US critical consensus has it that the Gordon Lish-edited stories collected in Airships and Captain Maximus are Hannah’s peak, and yes, all of them are undeniably great. They’re character studies disguised as picaresques, populated largely by grotesques, all Southern, mostly men – outcasts, failures, aging delinquents, or inveterate liars, weak for alcohol and fatally prone to anti-social behaviour – under stress – in pressured or traumatic situations, ruined by obsessions, wracked with guilt. There’s plenty of war (Civil, Korea, Vietnam) and fishing, the dialogue blazes delirious rhetoric and whacked oratory, and the stories careen from one outlandish scene to the next at breakneck speed, Hannah repeatedly pulling off the outrageous through sheer stylistic brio. The 80s and 90s material (Bats Out Of Hell, High Lonesome) is baggier and more ragged, softer around the edges; the focus shifts to familial relationships of the inter-generational kind. They still crackle formidably with colour and energy. Arson and religion (more profane than sacred) feature prominently in the five New stories from the noughties, all interlinked. If I had to pick one to take with me, I wouldn’t, but it’d be Airships’ “Mother Rooney Unscrolls The Hurt”, whose extended, acrobatic flights of narrative fancy are flat-out astonishing.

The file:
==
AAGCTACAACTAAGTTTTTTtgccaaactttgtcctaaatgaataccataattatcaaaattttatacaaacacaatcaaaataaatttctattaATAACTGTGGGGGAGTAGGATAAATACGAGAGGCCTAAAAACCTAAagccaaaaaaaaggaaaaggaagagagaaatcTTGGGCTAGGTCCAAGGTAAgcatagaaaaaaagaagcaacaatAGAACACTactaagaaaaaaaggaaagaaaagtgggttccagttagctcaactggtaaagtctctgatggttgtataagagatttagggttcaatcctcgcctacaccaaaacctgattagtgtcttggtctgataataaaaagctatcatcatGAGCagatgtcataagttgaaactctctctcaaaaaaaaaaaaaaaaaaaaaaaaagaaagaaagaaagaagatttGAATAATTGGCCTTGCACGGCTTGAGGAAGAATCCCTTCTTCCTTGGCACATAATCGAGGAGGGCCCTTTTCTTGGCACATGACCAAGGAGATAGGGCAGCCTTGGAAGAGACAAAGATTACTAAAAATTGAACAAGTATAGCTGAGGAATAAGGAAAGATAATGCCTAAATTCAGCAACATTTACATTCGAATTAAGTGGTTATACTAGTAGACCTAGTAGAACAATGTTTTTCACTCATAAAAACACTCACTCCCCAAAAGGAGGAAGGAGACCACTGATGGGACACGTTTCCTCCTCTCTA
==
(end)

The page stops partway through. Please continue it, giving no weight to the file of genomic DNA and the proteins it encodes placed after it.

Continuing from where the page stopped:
[7] Stuart Marshall Distinct (1979), in All I Can See Is The Management [Gasworks, Oct 11 – Dec 11 2011]
A sharp, smartly-curated group show addressing “the pervasiveness of managerial culture from the late 1970s to today”. For “managerial culture”, read coercion and manipulation, benevolent and less so, mostly in the school or workplace setting. Two standouts: Pil & Galia Kollectiv’s Co-Operative Explanatory Capabilities In Organisational Design And Personnel Management (2010), a hysterical spoof 70s style mockumentary about a computing company (the “IBM World Trade Corporation”) staging an elaborate experiment in workplace productivity. Someone please file it in the appropriate section of the BBC archives. Hopefully one day it’ll trip up Adam Curtis.

And Stuart Marshall’s revelatory 35-minute film Distinct. Like his 1975 film Go Thru The Motions, included in Lux’s Rewind And Play anthology, Distinct dwells on the fallibility of language, though in a markedly less austere way. It also investigates the limitations of theory, and dismantles in ruthless style the conventions and mores of conventional television of the time. It hinges on a lengthy scene in which an upper-middle-class man and woman sit in a TV set recreating a suburban middle England living room, where they converse, sort of. Their dialogue comprises a succession of unrelated soliloquies on gender relations, philosophy and political and economic theory. [Excuse crappy photos.]